Writing 50 pages order for dismissing Appeal in limine by High Court, itself shows there are arguable points: SC [Read Judgment]

Writing 50 pages order for dismissing Appeal in limine by High Court, itself shows there are arguable points: SC [Read Judgment]

Supreme Court of India has re-iterated that a right to file first appeal against the decree under Section 96 of the Civil Procedure Code is a valuable legal right of the litigant. The Court has also stated that the jurisdiction of the first appellate Court while hearing the first appeal is very wide like that of the Trial Court and it is open to the appellant to attack all findings of fact or/and of law in first appeal. Court has also added that it is the duty of the first appellate Court to appreciate the entire evidence and may come to a conclusion different from that of the Trial Court.

The Division Bench of Justices AM Sapre and Ashok Bhushan was forced to reiterate the above fundamental principles of Civil Law when the Bench has found, from the records that on the one hand, the High Court Judge observed that the appeal had “absolutely no arguable point" and on the other hand to support his observations, the Judge devoted 50 pages. The Bench said that that itself indicated that the appeal involved arguable points. The Bench has referred many Judgments where it was reiterated that sitting as a court of first appeal, it is the duty of the High Court to deal with all the issues and the evidence led by the parties before recording its findings.

The Bench was hearing an Appeal filed by Union of India against the final judgment of High Court of Karnataka whereby the High Court dismissed the appeal filed Union of India, in consequence, affirmed the judgment and decree Additional City Civil and Sessions Judge, Bangalore.The dispute in this case relates to a plot of land situated near Krishnarajapuram Railway Station, which is around 14 KMs away from Bangalore city . The appellant filed the suit for a declaration that they (appellant) are the owners of the suit land and that the respondents whose ancestral claims to have interest in the suit land have no right, title and interest in the suit land. The Trial Court dismissed the suit on two grounds. It was held that the suit is barred by limitation. It was further held that the plaintiff (the appellant) failed to prove their title over the suit land for want of adequate evidence whereas the defendants (respondents) were able to prove their title over the suit land.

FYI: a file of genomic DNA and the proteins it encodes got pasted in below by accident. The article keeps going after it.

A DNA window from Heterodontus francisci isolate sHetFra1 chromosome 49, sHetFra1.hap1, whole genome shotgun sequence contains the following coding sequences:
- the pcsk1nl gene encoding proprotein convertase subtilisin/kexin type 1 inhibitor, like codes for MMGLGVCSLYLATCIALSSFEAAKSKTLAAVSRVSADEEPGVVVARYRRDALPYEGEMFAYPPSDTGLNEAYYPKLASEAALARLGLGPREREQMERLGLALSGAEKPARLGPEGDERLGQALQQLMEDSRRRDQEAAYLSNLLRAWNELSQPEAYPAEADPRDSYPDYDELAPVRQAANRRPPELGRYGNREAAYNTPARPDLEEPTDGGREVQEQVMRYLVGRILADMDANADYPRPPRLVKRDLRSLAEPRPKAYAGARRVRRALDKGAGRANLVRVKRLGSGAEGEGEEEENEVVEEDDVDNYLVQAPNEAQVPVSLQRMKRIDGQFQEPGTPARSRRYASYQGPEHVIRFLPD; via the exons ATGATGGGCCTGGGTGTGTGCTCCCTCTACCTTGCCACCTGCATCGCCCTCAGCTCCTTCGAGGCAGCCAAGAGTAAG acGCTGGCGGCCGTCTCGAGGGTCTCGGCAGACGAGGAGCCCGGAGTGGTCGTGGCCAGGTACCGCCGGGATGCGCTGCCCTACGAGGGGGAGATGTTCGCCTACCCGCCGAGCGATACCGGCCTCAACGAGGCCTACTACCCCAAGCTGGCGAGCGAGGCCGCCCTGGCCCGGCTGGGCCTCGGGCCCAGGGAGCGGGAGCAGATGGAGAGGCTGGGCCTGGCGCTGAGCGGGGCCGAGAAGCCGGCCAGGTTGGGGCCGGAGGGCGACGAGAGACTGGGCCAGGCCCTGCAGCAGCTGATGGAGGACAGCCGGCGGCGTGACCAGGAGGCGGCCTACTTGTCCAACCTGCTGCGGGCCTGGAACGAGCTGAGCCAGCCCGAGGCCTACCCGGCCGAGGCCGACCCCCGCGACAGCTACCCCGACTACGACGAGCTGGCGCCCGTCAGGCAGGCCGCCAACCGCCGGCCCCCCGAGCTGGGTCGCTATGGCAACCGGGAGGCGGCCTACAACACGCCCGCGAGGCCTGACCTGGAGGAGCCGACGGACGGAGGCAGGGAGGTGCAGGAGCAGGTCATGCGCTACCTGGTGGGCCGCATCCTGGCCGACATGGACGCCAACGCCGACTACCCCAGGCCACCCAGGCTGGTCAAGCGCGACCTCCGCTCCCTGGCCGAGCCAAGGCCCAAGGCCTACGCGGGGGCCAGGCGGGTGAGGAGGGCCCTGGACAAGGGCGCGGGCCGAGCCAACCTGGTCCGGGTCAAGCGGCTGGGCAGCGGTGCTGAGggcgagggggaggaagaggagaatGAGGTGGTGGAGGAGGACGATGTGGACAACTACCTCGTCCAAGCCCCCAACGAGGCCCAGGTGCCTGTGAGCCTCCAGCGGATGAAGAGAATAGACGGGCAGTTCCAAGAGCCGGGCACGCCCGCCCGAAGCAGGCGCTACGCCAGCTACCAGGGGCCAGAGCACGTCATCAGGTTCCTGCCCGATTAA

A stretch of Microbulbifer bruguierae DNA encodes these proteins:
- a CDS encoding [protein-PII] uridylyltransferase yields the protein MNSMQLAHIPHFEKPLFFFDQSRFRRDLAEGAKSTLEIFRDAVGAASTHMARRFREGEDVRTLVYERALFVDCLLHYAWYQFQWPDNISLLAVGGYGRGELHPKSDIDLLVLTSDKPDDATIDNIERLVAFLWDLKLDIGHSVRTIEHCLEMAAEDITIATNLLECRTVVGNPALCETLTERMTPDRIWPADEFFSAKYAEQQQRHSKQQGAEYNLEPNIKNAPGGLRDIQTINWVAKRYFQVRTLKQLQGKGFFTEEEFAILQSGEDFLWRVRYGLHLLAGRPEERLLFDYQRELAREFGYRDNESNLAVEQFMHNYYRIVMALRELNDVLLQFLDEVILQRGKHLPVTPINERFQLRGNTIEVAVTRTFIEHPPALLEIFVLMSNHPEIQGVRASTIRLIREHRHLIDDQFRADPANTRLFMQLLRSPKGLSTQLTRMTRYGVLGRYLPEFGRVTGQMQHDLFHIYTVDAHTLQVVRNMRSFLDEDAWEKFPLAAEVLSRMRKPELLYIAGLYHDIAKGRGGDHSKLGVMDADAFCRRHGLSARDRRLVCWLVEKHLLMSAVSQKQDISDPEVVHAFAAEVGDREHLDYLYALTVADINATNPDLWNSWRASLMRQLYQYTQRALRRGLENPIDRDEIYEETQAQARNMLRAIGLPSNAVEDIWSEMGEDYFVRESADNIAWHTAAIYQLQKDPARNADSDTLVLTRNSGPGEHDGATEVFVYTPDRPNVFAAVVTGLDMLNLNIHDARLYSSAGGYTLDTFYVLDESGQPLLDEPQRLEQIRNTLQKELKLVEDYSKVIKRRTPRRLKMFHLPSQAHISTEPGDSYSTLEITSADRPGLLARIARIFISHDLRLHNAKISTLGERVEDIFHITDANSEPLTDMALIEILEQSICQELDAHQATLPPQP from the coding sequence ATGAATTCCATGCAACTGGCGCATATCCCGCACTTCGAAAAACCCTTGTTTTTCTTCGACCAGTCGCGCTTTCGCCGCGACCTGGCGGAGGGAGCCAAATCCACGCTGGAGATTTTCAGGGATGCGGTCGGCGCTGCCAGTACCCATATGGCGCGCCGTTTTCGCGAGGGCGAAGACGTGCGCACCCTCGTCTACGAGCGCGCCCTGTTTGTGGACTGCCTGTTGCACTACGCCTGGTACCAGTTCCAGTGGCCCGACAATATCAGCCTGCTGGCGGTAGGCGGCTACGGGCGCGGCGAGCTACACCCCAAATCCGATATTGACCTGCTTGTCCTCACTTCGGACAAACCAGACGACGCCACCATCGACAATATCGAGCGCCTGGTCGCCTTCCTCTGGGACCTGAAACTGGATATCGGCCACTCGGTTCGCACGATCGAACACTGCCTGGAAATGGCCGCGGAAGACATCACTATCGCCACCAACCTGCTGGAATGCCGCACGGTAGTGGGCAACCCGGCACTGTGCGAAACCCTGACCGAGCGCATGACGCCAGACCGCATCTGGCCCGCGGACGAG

Filing of Additional Evidence in Appellate stage

The Supreme Court has also found that the High Court committed another error when it rejected the application filed by the appellant under Order 41 Rule 27 of the Code. Explaining the above provision, the Court has held that "order 41 Rule 27 of the Code is a provision which enables the party to file additional evidence at the first and second appellate stage. If the party to appeal is able to satisfy the appellate Court that there is justifiable reason for not filing such evidence at the trial stage and that the additional evidence is relevant and material for deciding the rights of the parties which are the subject matter of the lis, the Court should allow the party to file such additional evidence. After all, the Court has to do substantial justice to the parties. Merely because the Court allowed one party to file additional evidence in appeal would not by itself mean that the Court has also decided the entire case in his favour and accepted such evidence. Indeed once the additional evidence is allowed to be taken on record, the appellate Court is under obligation to give opportunity to the other side to file additional evidence by way of rebuttal".

The Court then allowed the application made by the appellant under Order 41 Rule 27 of the Code and has permitted the appellant to file additional evidence. Finally the Court has remanded the case to the Trial Court (District and Sessions Judge, Bengaluru) for deciding the civil suit afresh on merits in accordance with law.

Read the Judgment here.